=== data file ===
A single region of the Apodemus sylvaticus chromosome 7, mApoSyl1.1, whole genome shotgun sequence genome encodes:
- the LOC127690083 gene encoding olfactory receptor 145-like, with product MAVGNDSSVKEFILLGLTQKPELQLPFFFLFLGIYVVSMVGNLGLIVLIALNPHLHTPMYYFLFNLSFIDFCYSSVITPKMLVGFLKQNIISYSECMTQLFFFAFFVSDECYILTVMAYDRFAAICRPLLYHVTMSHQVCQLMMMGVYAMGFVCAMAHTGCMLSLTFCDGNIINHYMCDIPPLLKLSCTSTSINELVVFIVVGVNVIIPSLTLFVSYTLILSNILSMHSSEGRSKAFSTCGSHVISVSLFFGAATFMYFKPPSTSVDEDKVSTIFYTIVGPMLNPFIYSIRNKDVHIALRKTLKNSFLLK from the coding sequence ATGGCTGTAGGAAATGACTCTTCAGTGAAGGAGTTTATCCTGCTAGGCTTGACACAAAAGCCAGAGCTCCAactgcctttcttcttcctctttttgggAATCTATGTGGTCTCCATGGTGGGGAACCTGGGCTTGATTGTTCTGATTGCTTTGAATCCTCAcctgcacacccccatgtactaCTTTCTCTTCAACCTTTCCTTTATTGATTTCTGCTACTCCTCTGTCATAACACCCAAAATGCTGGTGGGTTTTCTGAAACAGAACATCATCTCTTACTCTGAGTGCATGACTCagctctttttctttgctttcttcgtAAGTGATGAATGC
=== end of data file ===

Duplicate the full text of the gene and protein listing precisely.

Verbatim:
A single region of the Apodemus sylvaticus chromosome 7, mApoSyl1.1, whole genome shotgun sequence genome encodes:
- the LOC127690083 gene encoding olfactory receptor 145-like, with product MAVGNDSSVKEFILLGLTQKPELQLPFFFLFLGIYVVSMVGNLGLIVLIALNPHLHTPMYYFLFNLSFIDFCYSSVITPKMLVGFLKQNIISYSECMTQLFFFAFFVSDECYILTVMAYDRFAAICRPLLYHVTMSHQVCQLMMMGVYAMGFVCAMAHTGCMLSLTFCDGNIINHYMCDIPPLLKLSCTSTSINELVVFIVVGVNVIIPSLTLFVSYTLILSNILSMHSSEGRSKAFSTCGSHVISVSLFFGAATFMYFKPPSTSVDEDKVSTIFYTIVGPMLNPFIYSIRNKDVHIALRKTLKNSFLLK from the coding sequence ATGGCTGTAGGAAATGACTCTTCAGTGAAGGAGTTTATCCTGCTAGGCTTGACACAAAAGCCAGAGCTCCAactgcctttcttcttcctctttttgggAATCTATGTGGTCTCCATGGTGGGGAACCTGGGCTTGATTGTTCTGATTGCTTTGAATCCTCAcctgcacacccccatgtactaCTTTCTCTTCAACCTTTCCTTTATTGATTTCTGCTACTCCTCTGTCATAACACCCAAAATGCTGGTGGGTTTTCTGAAACAGAACATCATCTCTTACTCTGAGTGCATGACTCagctctttttctttgctttcttcgtAAGTGATGAATGC